When a design professional is forced outside their area of expertise, or they are required to make changes in a short amount of time, they increase their risk of making a mistake. The professional may be rushing, or they simply hope that they can do a “good enough” job on the change.

However, without sufficient disclaimers (or even with them), there may be little that the professional can do to shield themselves from possible liability. Once the architect or engineer signs their name to a report or product, they end up assuming responsibility for it. No matter how much investigation the professional performed, or how many resources they had available, they could still be liable just the same.

Balance Customer Relationships with Protecting the Business

Professionals need to temper their business instincts somewhat to protect themselves legally. As much as an architect or engineer wants to satisfy their client, they must also understand that there is a possibility that the same client can turn around and sue them when things go wrong. Oftentimes, a client is looking for someone to blame and hold responsible when their own costs escalate past their budget or their project is not going the way they thought it would. Client relations aside, an architect or engineer can put themselves in a serious bind when they perform services off the cuff.

One particular risk is when an engineer is asked to give a condition assessment. The assessment may require more investigation than an engineer is able to perform in a short period of time. If the engineer gives a cursory report with limited investigation methods and they do not include enough qualifiers and disclaimers, they could end up facing a significant amount of liability. They may have to pay remedial costs and other damages that their client incurs after they relied on the engineer’s opinion.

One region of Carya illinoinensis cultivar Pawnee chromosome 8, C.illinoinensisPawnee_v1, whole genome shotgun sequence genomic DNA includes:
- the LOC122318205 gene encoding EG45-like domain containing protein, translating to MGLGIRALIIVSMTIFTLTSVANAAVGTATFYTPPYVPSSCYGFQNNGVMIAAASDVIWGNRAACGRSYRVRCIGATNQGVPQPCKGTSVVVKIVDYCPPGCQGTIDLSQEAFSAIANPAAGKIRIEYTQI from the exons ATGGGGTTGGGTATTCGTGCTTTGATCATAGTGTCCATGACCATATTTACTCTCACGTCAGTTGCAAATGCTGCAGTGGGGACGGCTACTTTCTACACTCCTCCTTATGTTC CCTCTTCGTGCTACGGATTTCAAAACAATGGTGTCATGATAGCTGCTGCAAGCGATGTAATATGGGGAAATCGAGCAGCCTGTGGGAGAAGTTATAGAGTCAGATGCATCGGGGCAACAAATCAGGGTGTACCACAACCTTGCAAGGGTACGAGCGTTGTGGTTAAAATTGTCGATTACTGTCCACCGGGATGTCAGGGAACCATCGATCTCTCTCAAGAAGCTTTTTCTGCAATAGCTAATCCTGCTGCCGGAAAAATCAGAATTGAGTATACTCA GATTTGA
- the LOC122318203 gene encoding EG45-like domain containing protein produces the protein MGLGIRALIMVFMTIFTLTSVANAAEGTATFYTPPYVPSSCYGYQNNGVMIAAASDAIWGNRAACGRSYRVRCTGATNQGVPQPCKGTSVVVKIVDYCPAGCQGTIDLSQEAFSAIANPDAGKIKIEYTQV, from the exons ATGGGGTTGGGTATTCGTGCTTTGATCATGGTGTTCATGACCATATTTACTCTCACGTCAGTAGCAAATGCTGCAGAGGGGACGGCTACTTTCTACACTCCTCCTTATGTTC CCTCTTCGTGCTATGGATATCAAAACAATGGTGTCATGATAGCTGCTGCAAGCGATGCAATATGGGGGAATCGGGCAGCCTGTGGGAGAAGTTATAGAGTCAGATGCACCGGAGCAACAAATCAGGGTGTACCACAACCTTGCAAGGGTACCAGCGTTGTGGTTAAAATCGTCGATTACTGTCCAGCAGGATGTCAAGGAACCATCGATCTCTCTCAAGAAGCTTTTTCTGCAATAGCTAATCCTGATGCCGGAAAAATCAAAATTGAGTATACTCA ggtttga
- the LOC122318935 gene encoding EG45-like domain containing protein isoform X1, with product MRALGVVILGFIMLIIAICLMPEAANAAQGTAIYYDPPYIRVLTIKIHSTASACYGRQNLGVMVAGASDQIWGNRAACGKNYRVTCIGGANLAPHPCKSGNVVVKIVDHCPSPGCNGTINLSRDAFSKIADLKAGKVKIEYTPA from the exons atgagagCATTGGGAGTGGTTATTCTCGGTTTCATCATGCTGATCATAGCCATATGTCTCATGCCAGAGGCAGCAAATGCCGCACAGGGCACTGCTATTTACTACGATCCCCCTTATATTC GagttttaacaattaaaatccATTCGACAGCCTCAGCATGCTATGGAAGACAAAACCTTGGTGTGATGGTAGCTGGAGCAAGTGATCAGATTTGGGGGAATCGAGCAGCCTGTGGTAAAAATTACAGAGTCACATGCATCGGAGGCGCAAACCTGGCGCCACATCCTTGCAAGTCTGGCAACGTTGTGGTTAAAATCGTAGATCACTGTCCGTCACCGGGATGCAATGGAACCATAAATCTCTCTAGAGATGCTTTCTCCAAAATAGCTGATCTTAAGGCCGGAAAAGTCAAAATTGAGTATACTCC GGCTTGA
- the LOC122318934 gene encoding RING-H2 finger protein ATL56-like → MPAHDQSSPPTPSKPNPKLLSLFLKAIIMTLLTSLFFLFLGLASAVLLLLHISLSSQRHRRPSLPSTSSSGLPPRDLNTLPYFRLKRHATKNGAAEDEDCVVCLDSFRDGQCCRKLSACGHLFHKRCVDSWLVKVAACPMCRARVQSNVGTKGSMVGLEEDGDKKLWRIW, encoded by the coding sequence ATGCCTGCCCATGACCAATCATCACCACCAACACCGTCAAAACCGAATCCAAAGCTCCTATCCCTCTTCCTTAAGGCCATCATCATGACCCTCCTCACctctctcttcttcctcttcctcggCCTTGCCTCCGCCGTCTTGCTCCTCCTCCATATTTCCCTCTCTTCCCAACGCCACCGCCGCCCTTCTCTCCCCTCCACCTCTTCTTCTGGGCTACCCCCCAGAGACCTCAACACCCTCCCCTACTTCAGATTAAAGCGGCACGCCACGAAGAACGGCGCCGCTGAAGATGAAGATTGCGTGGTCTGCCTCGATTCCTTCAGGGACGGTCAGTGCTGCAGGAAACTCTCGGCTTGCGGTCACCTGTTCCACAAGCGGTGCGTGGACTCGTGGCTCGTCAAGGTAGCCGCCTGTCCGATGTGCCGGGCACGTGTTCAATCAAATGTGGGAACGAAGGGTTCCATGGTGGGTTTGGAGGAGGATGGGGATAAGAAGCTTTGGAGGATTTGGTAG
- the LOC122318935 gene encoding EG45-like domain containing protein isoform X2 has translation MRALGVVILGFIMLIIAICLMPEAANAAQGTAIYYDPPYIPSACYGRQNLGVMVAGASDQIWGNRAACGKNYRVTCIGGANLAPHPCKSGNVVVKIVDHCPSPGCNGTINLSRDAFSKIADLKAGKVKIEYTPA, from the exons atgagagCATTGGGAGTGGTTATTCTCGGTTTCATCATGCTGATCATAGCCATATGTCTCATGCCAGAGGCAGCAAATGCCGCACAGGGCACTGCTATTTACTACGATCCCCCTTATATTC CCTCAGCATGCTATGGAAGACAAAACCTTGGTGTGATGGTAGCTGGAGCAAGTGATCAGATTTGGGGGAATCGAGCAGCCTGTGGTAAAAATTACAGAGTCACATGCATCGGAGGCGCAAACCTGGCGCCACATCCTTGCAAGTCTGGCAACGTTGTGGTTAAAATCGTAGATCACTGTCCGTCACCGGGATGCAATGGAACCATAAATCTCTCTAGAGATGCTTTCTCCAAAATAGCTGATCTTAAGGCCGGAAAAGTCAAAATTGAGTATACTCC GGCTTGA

Perform Due Diligence Before Accepting any Changes

An architect or engineer should make sure that a client’s additional request or change is within the scope of their expertise. Not only that, but they should also verify that they have the time and personnel to perform the additional tasks. If the professional does decide that they can take on the added work, they should rigorously document the procedure they have used. In addition, they should add disclaimers that the report is intended for the client only and caution that the opinion or report relies on the engineer’s knowledge and belief.

Doing a haphazard job, just to complete the task, is definitely not worth the extra revenue. It may also not be worth jeopardizing the long-term relationship with the client, even if they are disappointed in the short-term because the work was declined. Architects and engineers need to also think about their own reputation and livelihood in this context, which can suffer if something goes wrong.

A professional should not be afraid to say “No” when they are not certain that they could provide their services in a way that reflects the due care they generally exercise in the performance of their professional duties. This is not to say that an architect or engineer should automatically reject any expansion to the scope of a project. Rather, they should evaluate each and every client request and consider their capability and their potential legal risks before agreeing to grant the request. Otherwise, they could find themselves on the receiving end of a professional liability complaint from the state and/or a lawsuit from a client seeking damages. Find out how the professional liability lawyers at MehaffyWeber can help you. Contact us for more information.